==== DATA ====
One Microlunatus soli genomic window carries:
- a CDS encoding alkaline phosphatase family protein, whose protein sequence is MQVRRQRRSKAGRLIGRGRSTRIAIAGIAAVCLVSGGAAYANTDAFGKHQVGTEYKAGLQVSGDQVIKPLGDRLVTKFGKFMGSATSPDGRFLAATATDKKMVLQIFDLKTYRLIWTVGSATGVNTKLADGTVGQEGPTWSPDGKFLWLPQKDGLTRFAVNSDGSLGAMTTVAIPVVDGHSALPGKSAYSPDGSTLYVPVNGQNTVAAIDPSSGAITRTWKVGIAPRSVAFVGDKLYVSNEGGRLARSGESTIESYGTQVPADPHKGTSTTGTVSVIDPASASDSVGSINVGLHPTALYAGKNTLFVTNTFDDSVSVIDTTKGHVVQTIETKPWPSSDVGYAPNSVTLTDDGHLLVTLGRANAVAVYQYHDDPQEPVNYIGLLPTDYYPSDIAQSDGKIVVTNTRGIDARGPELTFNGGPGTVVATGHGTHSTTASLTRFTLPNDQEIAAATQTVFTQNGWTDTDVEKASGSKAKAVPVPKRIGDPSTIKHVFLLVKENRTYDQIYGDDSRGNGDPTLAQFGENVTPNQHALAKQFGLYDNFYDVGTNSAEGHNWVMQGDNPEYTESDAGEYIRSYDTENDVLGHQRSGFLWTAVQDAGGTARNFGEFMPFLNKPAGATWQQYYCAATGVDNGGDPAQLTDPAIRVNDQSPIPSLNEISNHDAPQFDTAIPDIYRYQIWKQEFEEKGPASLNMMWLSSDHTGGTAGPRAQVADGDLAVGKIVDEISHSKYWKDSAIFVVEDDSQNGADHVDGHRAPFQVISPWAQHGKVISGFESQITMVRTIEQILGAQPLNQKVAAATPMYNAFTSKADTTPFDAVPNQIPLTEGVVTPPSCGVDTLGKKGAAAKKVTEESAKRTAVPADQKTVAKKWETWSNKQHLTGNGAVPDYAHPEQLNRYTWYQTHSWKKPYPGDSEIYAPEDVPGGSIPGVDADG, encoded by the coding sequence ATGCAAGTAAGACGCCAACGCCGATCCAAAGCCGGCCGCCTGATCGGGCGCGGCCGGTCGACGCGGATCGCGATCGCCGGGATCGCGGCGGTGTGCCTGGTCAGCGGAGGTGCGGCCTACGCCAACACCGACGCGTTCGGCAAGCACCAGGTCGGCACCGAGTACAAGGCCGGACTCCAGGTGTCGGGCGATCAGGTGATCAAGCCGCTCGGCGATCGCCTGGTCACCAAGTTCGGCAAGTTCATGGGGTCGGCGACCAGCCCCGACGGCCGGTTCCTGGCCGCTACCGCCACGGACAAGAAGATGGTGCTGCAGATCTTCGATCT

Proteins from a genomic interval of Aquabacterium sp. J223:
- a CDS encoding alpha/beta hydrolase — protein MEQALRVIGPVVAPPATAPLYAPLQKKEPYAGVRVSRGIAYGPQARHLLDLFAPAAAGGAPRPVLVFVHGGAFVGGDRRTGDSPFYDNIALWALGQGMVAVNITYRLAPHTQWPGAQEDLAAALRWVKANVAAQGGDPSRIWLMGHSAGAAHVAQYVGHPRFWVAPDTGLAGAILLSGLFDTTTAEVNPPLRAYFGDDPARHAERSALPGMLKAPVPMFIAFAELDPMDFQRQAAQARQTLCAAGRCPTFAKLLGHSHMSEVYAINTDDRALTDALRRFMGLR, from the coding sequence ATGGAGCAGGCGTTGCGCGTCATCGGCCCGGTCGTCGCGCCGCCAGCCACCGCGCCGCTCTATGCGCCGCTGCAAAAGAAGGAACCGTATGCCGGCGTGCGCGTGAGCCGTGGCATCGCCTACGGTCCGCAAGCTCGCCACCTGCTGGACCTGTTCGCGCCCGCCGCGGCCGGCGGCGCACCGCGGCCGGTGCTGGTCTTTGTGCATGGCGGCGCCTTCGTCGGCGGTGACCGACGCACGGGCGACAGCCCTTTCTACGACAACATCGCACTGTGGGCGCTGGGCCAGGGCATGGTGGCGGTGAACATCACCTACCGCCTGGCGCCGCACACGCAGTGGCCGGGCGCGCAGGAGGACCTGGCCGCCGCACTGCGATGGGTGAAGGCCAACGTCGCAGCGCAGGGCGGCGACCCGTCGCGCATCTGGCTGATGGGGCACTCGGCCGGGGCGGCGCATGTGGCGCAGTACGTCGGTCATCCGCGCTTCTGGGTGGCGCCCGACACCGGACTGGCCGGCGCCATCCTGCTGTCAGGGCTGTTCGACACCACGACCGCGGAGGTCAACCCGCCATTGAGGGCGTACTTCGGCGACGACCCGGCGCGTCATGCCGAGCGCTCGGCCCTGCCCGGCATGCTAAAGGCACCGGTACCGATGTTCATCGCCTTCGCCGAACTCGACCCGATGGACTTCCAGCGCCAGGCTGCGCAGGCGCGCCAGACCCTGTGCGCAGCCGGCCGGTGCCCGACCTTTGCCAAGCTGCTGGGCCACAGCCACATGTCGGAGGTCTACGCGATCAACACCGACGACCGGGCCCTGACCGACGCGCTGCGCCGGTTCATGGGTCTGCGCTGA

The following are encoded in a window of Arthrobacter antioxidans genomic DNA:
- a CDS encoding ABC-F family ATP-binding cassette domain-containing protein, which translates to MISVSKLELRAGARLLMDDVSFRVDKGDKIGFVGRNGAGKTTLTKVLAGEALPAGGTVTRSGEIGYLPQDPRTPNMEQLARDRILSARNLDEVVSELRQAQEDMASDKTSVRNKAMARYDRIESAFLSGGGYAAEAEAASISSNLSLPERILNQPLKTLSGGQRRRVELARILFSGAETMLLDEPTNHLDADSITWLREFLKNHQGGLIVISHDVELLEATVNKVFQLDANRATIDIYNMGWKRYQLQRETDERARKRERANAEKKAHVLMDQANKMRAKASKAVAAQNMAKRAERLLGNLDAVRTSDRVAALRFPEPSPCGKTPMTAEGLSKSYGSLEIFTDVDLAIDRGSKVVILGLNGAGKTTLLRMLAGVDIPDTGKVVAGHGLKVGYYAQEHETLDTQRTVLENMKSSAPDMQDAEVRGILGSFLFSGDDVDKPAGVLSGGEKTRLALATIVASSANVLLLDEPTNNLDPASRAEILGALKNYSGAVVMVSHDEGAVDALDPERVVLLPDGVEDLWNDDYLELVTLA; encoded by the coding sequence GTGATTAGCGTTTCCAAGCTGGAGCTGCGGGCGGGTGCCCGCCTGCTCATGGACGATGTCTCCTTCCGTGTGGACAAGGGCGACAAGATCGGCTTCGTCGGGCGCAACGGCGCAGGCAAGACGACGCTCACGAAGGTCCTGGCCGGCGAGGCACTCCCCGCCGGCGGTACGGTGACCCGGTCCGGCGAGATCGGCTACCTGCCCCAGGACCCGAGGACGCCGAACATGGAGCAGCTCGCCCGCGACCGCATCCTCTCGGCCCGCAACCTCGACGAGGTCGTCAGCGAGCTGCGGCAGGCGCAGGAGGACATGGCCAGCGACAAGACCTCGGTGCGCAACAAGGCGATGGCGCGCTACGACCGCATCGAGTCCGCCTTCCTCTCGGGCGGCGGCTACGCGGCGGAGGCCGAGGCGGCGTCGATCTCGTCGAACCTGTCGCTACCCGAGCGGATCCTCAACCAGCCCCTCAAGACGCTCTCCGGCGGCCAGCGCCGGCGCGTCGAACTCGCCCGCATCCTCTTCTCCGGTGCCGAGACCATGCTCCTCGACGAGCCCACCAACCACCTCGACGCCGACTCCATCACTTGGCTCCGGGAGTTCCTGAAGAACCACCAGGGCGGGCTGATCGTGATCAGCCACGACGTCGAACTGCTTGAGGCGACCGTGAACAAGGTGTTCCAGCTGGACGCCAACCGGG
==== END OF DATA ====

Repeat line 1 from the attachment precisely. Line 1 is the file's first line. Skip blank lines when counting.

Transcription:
One Microlunatus soli genomic window carries: